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Old 06-02-2010, 06:54 PM   #1
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Exclamation Nitrite Levels Safe to add starter fish??

hey guys im new to the saltwater tank hobby and am currently cycling my tank. My ammonia reads 0, and my nitrite reads .3mg/l which is the lowest level on my testing kit. Is it safe to add a couple of starter fish? I was thinking a pair of yellowtail blue damsels since they are cheap? Is this a good choice? Any other reccomendations?? Thanks guys
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Old 06-02-2010, 07:04 PM   #2
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Wait for your nitrites get to 0 and you start to see some nirates. I would not put any Damsels in your tank. Damsels can get real nasty and it would be hard to add other fish later on. Wait and get the good fish that you want. By the way what size tank do you have
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Old 06-02-2010, 07:12 PM   #3
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40 gallons, what fish would you reccomend for starters
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Old 06-02-2010, 08:52 PM   #4
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Quote:
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Wait for your nitrites get to 0 and you start to see some nirates. I would not put any Damsels in your tank. Damsels can get real nasty and it would be hard to add other fish later on. Wait and get the good fish that you want. By the way what size tank do you have
i completely agree. "starter fish" become PITA fish in a short time.
just wait until the cycle is finished and add the fish you want.
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Old 06-03-2010, 02:14 PM   #5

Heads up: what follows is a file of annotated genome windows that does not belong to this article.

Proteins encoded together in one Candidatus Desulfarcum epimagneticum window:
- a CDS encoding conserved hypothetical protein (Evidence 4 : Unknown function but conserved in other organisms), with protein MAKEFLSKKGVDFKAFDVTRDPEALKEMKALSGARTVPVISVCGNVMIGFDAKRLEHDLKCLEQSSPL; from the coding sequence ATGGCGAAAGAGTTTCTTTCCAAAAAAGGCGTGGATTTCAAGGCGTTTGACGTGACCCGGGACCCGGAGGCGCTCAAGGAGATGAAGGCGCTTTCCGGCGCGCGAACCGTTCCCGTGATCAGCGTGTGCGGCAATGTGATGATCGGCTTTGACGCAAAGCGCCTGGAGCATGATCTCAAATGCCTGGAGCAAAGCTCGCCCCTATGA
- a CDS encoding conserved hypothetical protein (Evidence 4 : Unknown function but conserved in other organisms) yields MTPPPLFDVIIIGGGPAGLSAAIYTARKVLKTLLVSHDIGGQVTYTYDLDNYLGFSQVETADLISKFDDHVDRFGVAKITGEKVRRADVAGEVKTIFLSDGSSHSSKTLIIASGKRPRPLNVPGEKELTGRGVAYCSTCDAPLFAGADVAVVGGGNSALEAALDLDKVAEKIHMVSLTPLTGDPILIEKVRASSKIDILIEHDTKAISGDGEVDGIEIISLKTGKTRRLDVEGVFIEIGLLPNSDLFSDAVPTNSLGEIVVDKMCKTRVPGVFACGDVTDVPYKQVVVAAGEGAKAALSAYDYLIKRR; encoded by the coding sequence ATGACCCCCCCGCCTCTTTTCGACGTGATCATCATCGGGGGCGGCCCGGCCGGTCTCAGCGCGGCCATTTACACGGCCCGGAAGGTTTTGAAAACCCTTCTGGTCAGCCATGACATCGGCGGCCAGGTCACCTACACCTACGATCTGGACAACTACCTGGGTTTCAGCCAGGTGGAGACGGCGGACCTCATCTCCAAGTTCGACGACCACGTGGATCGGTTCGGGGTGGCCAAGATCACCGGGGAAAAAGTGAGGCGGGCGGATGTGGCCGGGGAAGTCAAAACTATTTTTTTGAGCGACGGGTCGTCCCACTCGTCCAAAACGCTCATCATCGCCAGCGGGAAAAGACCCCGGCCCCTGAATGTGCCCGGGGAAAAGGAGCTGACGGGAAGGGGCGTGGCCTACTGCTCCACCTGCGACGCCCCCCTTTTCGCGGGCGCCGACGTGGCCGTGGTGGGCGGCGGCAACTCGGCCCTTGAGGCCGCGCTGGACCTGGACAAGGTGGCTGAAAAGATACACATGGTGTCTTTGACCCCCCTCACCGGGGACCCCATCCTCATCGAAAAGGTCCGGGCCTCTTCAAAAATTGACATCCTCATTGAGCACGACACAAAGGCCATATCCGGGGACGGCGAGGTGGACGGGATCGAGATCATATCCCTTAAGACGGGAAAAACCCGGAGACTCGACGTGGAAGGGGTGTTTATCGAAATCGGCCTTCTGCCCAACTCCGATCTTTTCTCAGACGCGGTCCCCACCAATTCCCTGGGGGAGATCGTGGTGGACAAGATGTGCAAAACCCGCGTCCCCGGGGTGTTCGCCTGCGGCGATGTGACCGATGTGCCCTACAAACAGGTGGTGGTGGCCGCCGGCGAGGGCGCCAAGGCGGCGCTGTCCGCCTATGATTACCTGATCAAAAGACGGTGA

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i completely agree. "starter fish" become PITA fish in a short time.
just wait until the cycle is finished and add the fish you want.
Could not have said it any better. Good advice.
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Old 06-03-2010, 05:05 PM   #6
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Ok thanks guys also I have one more question. I have been having a hard time maintaining my pH. I have been having to add buffer in it every day. If I dont, the pH falls to 7.7 without fail. My KH is very good about 14. But the pH has been giving me trouble for about a week and a half. Anyone have any ideas of what is causing this? I have a powerhead that blows out aerated water so i think i am getting enough aeration. Any ideas?
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Old 06-03-2010, 07:06 PM   #7
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Don't let your Power Head shoot out bubbles that will only give you a bad salt creep. Just point it to the surface. Don't worry about your PH as swings are very common with new tanks. Stop with the buffers as this will only make matters worst because you are not letting your tank find its equilbrium.
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Old 06-03-2010, 07:06 PM   #8
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You're still cycling the tank, so your pH will be all over the place. The more biological activity is going on inside your tank, the more the pH will want to drop. And during the cycle, you have LOTS of stuff going on!

Don't bother messing with pH during the cycle. After the cycle is over and you do a big water change to eliminate the built-up nitrates, your pH should stabilize and become more reasonable.
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Old 06-03-2010, 08:24 PM   #9
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Thanks guys that was good information from both of yall. about the powerhead, you said to not let it blow bubbles? will i be getting enough gas exchange in my tank if i do not let it blow bubbles since i have a glass hood. i also do not have an aerator, just the powerhead so would you reccomend getting an aerator to aerate the water instead of the powerhead
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Old 06-03-2010, 08:33 PM   #10
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Remove the glass hood. Oxygenation takes place at the water surface. Air bubbles only help when the break the surface causing a bit of surface agitation. You want a powerhead (or 2 or more) that point a bit towards the surface so that you don;t have a flat surface,, but rather a rippled surface.

Keeping a glass top prevents the gas exchange which can lower your pH.

When your cycle is complete you want to do a large partial water change (30% - 50%). Then leave the tank alone for another week. At that point check all the water parameters:
PH
Temp
Ammonia
NitrIte
NItrAte
Calcium
Alk
Magnesium
SG (Specific Gravity / Salinity)
Measured with a refactometer (swing arms are notoriously unreliable)
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